Since learning more about AR and ARG's, I've been considering how I can go transmedia with my IF syllabus. I'd like to make it more of a hybrid experience for the students. So, while the syllabus will be in the form of a text adventure, some of the puzzles and challenges will take them outside of the text itself.
For example, I plan to integrate some reading quizzes that I'll created in Google Forms. Also, some of the puzzles will involve them visiting real locations on campus, like the Writing Clinic and the library, and gathering more clues and/or resources via QR codes. Some puzzles will require using internet resources like Google Maps and some will require working with their peers either synchronously or asynchronously (in which case, they'll have to use some type of social media).
While trying to make the game experience as varied as possible and engaging for all types of learners, I'm also keeping in mind the points made in the storyboarding video about keeping the ultimate goal in mind, thinking about each puzzle/challenge in terms of learning outcomes, and making sure I'm using media that students will be able to access and use easily.
My transmedia clues are more fully discussed in this post Cultural Anthropology Scavenger Hunt at Local Auction, no sense being repetitive. I would have (1) the QR code, (2) the photo that the QR code sends you to with the clue (a number on a commemorative whiskey bottle (3) the GPS location of the Auction embedded in the Desire2Learn Class shell, (4) the physical auction where they had their field trip, (5) jump back to internet for the uploaded photos of all the finds (6) the physical class where the event was discussed and winners announced, (7) possible articles in college online newsletter or the local paper [Longmont Times-Call] We also supported three businesses in the Longmont area, (1) Pacific Auction, (2) Big Lots and (3) Longmont Humane Society Thrift Store.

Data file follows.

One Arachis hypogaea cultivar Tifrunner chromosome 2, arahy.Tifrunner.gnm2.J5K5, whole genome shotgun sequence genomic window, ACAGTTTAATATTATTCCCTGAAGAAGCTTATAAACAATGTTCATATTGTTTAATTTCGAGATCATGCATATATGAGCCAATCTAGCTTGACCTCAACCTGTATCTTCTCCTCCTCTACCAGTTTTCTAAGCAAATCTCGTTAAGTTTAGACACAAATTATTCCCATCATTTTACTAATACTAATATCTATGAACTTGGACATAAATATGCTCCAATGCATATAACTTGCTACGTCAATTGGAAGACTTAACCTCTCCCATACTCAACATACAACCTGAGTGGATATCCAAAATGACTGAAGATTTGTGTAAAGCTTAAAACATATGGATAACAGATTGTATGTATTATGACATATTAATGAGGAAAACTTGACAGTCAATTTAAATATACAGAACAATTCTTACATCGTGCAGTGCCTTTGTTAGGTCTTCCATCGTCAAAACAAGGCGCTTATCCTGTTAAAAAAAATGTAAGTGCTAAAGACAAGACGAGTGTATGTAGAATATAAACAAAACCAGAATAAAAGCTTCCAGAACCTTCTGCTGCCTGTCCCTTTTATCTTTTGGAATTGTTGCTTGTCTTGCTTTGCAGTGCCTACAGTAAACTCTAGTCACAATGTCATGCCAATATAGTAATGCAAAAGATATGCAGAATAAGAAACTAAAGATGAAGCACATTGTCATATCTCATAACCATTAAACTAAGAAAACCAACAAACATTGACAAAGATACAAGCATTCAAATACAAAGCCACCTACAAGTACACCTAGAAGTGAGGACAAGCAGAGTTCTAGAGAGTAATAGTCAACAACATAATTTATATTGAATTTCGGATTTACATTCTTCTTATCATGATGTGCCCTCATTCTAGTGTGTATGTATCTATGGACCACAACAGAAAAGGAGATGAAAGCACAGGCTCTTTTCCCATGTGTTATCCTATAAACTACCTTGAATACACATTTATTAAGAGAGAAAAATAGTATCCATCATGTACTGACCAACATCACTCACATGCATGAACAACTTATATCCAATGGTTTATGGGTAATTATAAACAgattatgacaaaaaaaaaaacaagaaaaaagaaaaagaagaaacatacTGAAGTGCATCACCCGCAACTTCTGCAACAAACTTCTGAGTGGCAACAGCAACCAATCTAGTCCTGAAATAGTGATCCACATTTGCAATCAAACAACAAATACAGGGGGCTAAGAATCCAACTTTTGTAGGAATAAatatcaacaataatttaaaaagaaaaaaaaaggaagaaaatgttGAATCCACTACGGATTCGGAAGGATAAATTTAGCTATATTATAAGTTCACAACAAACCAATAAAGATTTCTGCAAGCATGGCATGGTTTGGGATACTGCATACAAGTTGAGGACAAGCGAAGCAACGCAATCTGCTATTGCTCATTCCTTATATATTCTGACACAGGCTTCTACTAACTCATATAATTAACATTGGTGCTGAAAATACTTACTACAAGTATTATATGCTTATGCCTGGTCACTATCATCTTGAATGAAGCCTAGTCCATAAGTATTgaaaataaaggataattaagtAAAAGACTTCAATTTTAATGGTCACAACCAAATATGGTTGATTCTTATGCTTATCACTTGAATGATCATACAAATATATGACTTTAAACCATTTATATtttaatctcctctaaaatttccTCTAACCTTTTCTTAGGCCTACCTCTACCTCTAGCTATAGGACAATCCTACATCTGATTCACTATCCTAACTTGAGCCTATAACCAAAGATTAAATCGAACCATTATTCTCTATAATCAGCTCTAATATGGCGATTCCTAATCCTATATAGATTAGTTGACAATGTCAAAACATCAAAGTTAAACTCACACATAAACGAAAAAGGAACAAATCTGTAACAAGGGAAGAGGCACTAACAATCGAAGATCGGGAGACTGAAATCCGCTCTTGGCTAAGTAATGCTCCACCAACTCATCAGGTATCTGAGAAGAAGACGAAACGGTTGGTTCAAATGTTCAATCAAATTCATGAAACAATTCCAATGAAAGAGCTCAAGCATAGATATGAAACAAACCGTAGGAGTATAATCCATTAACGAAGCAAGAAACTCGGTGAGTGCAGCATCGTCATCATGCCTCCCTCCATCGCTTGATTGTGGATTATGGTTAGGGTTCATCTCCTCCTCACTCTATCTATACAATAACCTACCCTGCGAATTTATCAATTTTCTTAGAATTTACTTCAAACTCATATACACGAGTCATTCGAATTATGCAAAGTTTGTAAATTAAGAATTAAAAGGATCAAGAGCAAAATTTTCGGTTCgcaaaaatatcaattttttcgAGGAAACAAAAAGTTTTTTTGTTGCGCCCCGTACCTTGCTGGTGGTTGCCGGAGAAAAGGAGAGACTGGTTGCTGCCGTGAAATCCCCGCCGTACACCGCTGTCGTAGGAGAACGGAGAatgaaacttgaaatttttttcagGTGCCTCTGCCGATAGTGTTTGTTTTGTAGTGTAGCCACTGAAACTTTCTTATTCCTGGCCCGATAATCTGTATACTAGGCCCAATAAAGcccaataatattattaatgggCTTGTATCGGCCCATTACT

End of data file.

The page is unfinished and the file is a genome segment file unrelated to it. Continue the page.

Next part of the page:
As I told my class, "No expense was spared on getting the prizes at the Thrift Store since I am funding this myself." I didn't even submit to my department for funding, but the field-trip was quickly approved by the college.
Actual cost including treats for the first person to find the item for that category? $28.76 cents. I actually used to joke with my friend Jack Swigert who was an astronaut on Apollo 13, that he went around the moon on "low bid." (smile) so I guess this is my "low bid" project, can you do lower and involve up to 70 students? If so, post it here, inquiring minds need more ideas :D However, I should mention I have about 30 hours in preparation and physically being at the auction, creating prizes,etc.
Student Life is giving the winning class a treat next Tuesday!
I guess retrospectively I was amazed at how hard they worked to find items when there was so little to be earned in the way of prizes, and how much they cooperated among the classes to help each other locate items. There were three classes involved. The cooperation of the auction was amazing too!
I was also impressed with the creativity of the students in talking about modifying categories, like "3.5 inch" floppy, they got together and agreed to present to me that a computer with that drive would count. They also agreed that a stuffed alligator head would be "a souvenir from Florida" after determining it was a alligator not a cayman. I even got talked into accepting a 33 record of "Music from the 1920s" as meeting the "something from the 1920's category. Those who couldn't go applauded in the class those that did go and helped win awards or won awards. Here is the GRAND PRIZE WINNER, this student found 30 of the 34 items, there were four that really couldn't be found. I tried to make the prizes have a connection of some kind to the award. They also wanted an extra category (no points for it) for the weirdest thing they found or the one that kinda grossed them out the most. I won't show it to you but it was a book of people doing weird things like a photo of a man who let a snake crawl up his nose and come out his mouth.
I think this would work well for library orientation/ scavenger hunt. I could use QR codes to get to clues as well as having physical clues. One QR code could go to a video of me describing what the game is all about & first clue. Others could go to my online card catalog, a poster in the library, an actual book, my wiki, an actual magazine, a primary source, etc.. This could be a lot of fun. Now I just need to figure out the path & which physical things to use as clues....